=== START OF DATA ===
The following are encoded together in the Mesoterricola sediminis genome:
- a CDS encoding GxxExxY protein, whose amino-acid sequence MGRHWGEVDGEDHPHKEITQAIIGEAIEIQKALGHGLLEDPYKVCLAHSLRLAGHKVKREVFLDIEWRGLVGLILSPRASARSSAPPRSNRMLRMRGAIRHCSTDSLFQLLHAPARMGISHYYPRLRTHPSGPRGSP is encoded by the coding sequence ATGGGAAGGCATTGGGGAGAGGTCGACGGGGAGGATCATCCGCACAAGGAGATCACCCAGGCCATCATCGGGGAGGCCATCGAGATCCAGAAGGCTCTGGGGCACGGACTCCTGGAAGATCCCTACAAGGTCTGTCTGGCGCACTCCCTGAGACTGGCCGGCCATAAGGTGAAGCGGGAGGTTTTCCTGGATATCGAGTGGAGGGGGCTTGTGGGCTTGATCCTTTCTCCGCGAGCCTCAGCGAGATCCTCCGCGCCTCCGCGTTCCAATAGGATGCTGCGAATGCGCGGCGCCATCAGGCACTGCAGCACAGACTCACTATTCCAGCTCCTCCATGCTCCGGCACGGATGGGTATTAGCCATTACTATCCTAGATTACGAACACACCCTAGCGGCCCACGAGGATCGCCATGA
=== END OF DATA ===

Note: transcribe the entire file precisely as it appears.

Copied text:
The following are encoded together in the Mesoterricola sediminis genome:
- a CDS encoding GxxExxY protein, whose amino-acid sequence MGRHWGEVDGEDHPHKEITQAIIGEAIEIQKALGHGLLEDPYKVCLAHSLRLAGHKVKREVFLDIEWRGLVGLILSPRASARSSAPPRSNRMLRMRGAIRHCSTDSLFQLLHAPARMGISHYYPRLRTHPSGPRGSP is encoded by the coding sequence ATGGGAAGGCATTGGGGAGAGGTCGACGGGGAGGATCATCCGCACAAGGAGATCACCCAGGCCATCATCGGGGAGGCCATCGAGATCCAGAAGGCTCTGGGGCACGGACTCCTGGAAGATCCCTACAAGGTCTGTCTGGCGCACTCCCTGAGACTGGCCGGCCATAAGGTGAAGCGGGAGGTTTTCCTGGATATCGAGTGGAGGGGGCTTGTGGGCTTGATCCTTTCTCCGCGAGCCTCAGCGAGATCCTCCGCGCCTCCGCGTTCCAATAGGATGCTGCGAATGCGCGGCGCCATCAGGCACTGCAGCACAGACTCACTATTCCAGCTCCTCCATGCTCCGGCACGGATGGGTATTAGCCATTACTATCCTAGATTACGAACACACCCTAGCGGCCCACGAGGATCGCCATGA